All Sisyphus' silent joy is contained therein. His fate belongs to him. His rock is his thing. Likewise, the absurd man, when he contemplates his torment, silences all the idols. In the universe suddenly restored to silence, the myriad wondering little voices of the earth rise up. Unconscious, secret calls, invitations from all the faces, they are the necessary reverse and price of victory. there is no sun without shadow, and it is essential to know the night. The absurd man says yes and his effort will henceforth be unceasing. If there is a personal fate, there is no higher destiny, or at least there is but one which he concludes is inevitable and despicable. For the rest, he knows himself to be the master of his days. At that subtle moment when man glances backward over his life, Sisyphus returning toward his rock, in that silent pivoting he contemplates that series of unrelated actions which becomes his fate, created by him, combined under his memory's eye and soon sealed by his death. Thus, convinced of the wholly human origin of all that is human, a blind man eager to see who knows that the night has no end, he is still on the go. The rock is still rolling.

I leave Sisyphus at the foot of the mountain! One always finds one's burden again. But Sisyphus teaches the higher fidelity that negates the gods and raises rocks. He too concludes that all is well. This universe henceforth without a master seems to him neither sterile nor futile. Each atom of that stone, each mineral flake of that night-filled mountain, in itself forms a world. The struggle itself toward the heights is enough to fill a man's heart. One must imagine Sisyphus happy.
An existentialists guide to meaning. :)
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Bill Wiltrack
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Re: Who Are You?

Post by Bill Wiltrack »

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"Who Are You?" -

The you that I am looking for, the you in me is ultimately not in words.



Not in any one function.


You is in a state of being.





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Image



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Goin to the gym now.


...The gym has become my church...my sanctuary.

My holy place.

A place where I may possibly feel and enter a higher state of being.




A man that has nothing to die for has nothing to live for...
~ Bill Wiltrack ~




Philosophy, real philosophy must be practicedwithin our moments.
~ Bill Wiltrack ~




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Blaggard
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Re: Who Are You?

Post by Blaggard »

Image

I am Sisyphus, how's that. ;)
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Arising_uk
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Re: Who Are You?

Post by Arising_uk »

I thought where he was happy was on the walk down where he could plan, scheme, dream and imagine the time without 'gods'.
Blaggard
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Re: Who Are You?

Post by Blaggard »

Arising_uk wrote:I thought where he was happy was on the walk down where he could plan, scheme, dream and imagine the time without 'gods'.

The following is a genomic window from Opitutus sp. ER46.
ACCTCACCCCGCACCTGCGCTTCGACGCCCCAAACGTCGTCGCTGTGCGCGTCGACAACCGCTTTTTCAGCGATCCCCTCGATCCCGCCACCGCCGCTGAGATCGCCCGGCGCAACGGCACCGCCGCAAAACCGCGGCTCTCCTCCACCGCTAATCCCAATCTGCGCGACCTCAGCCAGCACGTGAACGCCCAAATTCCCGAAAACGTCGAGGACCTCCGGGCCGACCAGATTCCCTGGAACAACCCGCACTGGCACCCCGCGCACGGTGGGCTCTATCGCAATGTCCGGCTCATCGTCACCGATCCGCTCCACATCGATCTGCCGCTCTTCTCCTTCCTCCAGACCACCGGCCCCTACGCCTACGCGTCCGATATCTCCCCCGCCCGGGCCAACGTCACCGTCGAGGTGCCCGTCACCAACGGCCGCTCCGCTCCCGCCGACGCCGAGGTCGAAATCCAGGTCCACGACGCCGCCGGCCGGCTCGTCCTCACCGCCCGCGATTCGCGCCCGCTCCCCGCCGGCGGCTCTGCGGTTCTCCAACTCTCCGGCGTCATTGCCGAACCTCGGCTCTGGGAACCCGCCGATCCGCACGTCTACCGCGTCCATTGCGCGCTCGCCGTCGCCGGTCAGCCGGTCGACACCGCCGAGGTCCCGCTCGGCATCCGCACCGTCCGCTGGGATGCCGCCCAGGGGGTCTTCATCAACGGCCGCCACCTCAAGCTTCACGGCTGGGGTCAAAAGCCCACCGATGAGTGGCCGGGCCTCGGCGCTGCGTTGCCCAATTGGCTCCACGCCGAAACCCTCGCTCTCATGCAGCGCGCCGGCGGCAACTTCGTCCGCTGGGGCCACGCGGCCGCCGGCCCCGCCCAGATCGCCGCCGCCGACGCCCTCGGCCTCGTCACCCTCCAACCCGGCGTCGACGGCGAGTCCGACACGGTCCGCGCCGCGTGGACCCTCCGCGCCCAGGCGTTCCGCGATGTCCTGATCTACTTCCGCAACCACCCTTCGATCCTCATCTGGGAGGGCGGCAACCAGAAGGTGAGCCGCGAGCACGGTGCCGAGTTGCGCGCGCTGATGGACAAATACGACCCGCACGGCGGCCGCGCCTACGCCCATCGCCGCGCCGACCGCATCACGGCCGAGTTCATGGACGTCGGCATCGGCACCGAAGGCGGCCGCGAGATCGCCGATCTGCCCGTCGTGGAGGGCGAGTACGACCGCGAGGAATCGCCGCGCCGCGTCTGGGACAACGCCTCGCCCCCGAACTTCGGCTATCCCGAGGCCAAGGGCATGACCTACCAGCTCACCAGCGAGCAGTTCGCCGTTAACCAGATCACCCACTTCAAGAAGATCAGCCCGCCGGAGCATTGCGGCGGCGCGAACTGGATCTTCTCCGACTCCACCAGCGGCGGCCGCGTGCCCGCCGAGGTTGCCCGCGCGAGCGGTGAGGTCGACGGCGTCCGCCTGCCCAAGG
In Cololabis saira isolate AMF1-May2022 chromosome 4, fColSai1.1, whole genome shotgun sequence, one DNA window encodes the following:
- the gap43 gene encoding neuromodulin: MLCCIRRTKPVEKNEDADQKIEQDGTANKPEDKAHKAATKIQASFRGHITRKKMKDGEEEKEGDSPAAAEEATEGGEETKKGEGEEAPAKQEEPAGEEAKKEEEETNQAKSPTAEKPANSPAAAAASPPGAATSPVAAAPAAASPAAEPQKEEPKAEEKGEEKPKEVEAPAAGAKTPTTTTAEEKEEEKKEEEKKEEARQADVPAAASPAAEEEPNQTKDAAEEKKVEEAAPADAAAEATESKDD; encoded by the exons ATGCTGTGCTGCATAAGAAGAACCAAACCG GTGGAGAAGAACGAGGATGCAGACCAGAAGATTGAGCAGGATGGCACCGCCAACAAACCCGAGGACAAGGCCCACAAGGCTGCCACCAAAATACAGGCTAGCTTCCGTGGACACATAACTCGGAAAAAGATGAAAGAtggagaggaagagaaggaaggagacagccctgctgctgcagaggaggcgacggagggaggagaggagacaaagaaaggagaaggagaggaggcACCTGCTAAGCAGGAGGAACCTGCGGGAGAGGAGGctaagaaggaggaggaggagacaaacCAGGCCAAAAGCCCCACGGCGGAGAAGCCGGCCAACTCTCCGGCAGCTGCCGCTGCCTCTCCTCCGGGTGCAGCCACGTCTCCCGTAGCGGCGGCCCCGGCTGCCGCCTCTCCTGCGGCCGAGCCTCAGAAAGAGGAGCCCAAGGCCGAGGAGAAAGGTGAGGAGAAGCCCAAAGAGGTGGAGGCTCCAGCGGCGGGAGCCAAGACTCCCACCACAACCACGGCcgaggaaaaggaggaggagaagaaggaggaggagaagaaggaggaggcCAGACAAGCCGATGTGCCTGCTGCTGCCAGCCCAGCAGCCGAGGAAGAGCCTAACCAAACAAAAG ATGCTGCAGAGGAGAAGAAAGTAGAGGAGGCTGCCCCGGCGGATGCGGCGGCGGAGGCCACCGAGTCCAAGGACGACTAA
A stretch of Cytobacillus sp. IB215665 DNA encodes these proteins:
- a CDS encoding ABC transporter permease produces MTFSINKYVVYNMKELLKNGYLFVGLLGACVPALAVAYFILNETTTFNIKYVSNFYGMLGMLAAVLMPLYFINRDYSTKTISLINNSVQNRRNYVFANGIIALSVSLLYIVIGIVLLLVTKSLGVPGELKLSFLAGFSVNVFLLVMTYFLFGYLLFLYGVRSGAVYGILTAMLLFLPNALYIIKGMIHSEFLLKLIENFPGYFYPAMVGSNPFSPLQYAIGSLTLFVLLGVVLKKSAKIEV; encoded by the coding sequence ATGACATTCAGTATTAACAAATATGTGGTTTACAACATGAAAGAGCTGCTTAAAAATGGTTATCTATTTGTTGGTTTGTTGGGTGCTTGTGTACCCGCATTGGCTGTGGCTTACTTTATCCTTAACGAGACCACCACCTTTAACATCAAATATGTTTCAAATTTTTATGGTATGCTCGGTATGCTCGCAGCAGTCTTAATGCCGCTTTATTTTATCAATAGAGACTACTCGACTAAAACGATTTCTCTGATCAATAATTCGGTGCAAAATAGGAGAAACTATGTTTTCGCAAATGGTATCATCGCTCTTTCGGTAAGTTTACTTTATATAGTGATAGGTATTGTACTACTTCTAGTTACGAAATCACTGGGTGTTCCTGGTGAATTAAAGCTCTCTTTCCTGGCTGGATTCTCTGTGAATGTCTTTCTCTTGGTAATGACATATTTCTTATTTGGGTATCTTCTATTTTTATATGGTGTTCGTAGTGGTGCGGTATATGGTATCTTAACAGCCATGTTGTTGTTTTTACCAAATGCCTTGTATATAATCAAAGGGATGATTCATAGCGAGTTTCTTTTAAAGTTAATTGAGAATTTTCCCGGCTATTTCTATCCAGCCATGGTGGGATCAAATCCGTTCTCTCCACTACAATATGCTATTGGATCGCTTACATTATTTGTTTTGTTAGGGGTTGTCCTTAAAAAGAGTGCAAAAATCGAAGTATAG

Well at that point it mentions both sorrow and joy. Sysiphus is happiest when he has found his burden and realises the futility but is still on the go despite that, tirelessly decided to eek out existence for its own sake without gods.
If the descent is thus sometimes performed in sorrow, it can also take place in joy. This word is not too much. Again I fancy Sisyphus returning toward his rock, and th sorrow was in the beginning. When the images of earth cling too tightly to memory, when the call of happiness becomes too insistent, it happens that melancholy rises in man's heart: this is the rock's victory, this is the rock itself. The boundless grief is too heavy to bear. These are our nights of Gethsemane. But crushing truths perish from being acknowledged. Thus, Oedipus at the outset obeys fate without knowing it. But from the moment he knows, his tragedy begins. Yet at the same time, blind and desperate, he realizes that the only bond linking him to the world is the cool hand of a girl. Then a tremendous remark rings out: "Despite so many ordeals, my advanced age and the nobility of my soul make me conclude that all is well." Sophocles' Oedipus, like Dostoevsky's Kirilov, thus gives the recipe for the absurd victory. Ancient wisdom confirms modern heroism.
I leave Sisyphus at the foot of the mountain! One always finds one's burden again. But Sisyphus teaches the higher fidelity that negates the gods and raises rocks. He too concludes that all is well. This universe henceforth without a master seems to him neither sterile nor futile. Each atom of that stone, each mineral flake of that night-filled mountain, in itself forms a world. The struggle itself toward the heights is enough to fill a man's heart. One must imagine Sisyphus happy.
Greylorn Ell
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Re: Who Are You?

Post by Greylorn Ell »

Bill Wiltrack wrote:.
Who are you? Who are You?... Who are you at this moment...and why?

The paramount question in philosophy and thus, in life.

Who are you?
Unless you know the answer to, "What are you," in the sense of, "What kind of entity are you, and what is your origin?" any "who" question is either irrelevant or meaningless, or both.